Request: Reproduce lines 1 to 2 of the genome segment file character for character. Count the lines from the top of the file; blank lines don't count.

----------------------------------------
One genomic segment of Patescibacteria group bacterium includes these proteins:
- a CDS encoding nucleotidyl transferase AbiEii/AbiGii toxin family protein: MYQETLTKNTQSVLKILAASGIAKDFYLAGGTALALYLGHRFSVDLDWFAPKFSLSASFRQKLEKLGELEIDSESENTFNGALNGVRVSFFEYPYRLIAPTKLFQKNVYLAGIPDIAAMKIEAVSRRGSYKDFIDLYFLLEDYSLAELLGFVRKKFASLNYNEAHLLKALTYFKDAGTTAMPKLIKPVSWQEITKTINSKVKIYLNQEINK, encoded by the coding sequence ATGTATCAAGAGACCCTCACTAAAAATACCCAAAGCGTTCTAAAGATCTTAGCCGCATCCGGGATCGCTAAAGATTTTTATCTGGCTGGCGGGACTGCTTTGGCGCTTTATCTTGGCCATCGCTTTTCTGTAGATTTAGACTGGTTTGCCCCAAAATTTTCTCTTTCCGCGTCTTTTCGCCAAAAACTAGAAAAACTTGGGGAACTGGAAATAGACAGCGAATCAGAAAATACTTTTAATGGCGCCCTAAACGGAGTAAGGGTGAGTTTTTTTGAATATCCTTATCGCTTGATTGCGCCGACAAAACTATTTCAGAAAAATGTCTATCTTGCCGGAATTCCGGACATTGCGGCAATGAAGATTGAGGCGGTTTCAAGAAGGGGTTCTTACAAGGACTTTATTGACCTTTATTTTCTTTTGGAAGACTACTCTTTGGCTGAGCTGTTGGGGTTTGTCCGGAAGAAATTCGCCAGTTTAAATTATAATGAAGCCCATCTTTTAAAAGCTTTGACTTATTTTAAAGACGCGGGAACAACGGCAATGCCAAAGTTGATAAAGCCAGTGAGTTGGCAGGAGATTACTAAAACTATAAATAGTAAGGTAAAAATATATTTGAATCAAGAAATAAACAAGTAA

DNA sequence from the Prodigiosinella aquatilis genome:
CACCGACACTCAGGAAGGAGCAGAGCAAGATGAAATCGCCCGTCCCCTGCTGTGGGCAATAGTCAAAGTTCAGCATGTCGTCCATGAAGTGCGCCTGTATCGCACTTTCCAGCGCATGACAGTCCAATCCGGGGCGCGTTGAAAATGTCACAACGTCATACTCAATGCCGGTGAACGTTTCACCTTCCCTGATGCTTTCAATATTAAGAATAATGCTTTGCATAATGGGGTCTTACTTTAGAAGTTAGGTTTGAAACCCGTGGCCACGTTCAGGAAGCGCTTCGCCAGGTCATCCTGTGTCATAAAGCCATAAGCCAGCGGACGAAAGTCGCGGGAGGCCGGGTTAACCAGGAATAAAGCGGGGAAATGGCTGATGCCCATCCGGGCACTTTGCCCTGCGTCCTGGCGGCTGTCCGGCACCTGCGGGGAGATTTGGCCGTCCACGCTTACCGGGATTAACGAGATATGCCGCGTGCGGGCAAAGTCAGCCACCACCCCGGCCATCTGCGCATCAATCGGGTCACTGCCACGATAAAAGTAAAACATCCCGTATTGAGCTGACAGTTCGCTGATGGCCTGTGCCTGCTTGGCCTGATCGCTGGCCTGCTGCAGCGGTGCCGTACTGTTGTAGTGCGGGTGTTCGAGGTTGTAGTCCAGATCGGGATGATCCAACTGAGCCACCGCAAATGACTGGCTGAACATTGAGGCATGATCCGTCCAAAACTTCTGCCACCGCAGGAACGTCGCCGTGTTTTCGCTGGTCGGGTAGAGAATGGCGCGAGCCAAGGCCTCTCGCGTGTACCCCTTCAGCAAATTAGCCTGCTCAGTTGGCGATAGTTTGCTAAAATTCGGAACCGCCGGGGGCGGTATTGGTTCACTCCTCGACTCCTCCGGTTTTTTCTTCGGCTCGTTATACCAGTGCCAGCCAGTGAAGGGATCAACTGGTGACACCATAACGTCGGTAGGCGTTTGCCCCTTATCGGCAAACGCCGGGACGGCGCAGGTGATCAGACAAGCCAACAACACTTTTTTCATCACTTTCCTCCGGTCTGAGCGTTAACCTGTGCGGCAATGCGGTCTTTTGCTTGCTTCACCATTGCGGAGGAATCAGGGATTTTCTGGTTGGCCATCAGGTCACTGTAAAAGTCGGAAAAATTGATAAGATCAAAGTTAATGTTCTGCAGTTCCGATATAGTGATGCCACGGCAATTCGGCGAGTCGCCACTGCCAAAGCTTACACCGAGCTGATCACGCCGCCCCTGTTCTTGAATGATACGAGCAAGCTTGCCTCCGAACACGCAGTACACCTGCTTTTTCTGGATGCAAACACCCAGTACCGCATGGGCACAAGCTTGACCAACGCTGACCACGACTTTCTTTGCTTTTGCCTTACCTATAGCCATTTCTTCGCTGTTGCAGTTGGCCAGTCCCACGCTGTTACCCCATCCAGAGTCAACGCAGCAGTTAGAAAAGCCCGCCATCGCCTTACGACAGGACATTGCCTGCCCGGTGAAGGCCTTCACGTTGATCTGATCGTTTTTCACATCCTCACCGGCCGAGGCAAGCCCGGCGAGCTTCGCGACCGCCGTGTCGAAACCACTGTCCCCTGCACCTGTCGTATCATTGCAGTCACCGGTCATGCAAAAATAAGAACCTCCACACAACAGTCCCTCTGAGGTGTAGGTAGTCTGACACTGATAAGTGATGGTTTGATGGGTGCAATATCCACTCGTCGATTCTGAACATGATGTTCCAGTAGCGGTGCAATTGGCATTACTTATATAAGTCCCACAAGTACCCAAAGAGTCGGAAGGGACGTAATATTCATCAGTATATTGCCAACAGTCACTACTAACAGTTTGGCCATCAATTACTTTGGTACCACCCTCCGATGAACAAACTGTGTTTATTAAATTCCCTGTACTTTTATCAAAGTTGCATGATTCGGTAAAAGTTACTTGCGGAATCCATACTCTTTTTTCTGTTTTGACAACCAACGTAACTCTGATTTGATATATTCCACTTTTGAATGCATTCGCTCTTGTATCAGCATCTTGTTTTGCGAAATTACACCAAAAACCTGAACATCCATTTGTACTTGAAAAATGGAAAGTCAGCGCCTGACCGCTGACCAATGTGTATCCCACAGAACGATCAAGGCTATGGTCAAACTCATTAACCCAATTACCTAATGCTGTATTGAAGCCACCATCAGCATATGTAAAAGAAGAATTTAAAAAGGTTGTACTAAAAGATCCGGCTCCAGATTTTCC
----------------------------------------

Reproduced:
One genomic segment of Patescibacteria group bacterium includes these proteins:
- a CDS encoding nucleotidyl transferase AbiEii/AbiGii toxin family protein: MYQETLTKNTQSVLKILAASGIAKDFYLAGGTALALYLGHRFSVDLDWFAPKFSLSASFRQKLEKLGELEIDSESENTFNGALNGVRVSFFEYPYRLIAPTKLFQKNVYLAGIPDIAAMKIEAVSRRGSYKDFIDLYFLLEDYSLAELLGFVRKKFASLNYNEAHLLKALTYFKDAGTTAMPKLIKPVSWQEITKTINSKVKIYLNQEINK, encoded by the coding sequence ATGTATCAAGAGACCCTCACTAAAAATACCCAAAGCGTTCTAAAGATCTTAGCCGCATCCGGGATCGCTAAAGATTTTTATCTGGCTGGCGGGACTGCTTTGGCGCTTTATCTTGGCCATCGCTTTTCTGTAGATTTAGACTGGTTTGCCCCAAAATTTTCTCTTTCCGCGTCTTTTCGCCAAAAACTAGAAAAACTTGGGGAACTGGAAATAGACAGCGAATCAGAAAATACTTTTAATGGCGCCCTAAACGGAGTAAGGGTGAGTTTTTTTGAATATCCTTATCGCTTGATTGCGCCGACAAAACTATTTCAGAAAAATGTCTATCTTGCCGGAATTCCGGACATTGCGGCAATGAAGATTGAGGCGGTTTCAAGAAGGGGTTCTTACAAGGACTTTATTGACCTTTATTTTCTTTTGGAAGACTACTCTTTGGCTGAGCTGTTGGGGTTTGTCCGGAAGAAATTCGCCAGTTTAAATTATAATGAAGCCCATCTTTTAAAAGCTTTGACTTATTTTAAAGACGCGGGAACAACGGCAATGCCAAAGTTGATAAAGCCAGTGAGTTGGCAGGAGATTACTAAAACTATAAATAGTAAGGTAAAAATATATTTGAATCAAGAAATAAACAAGTAA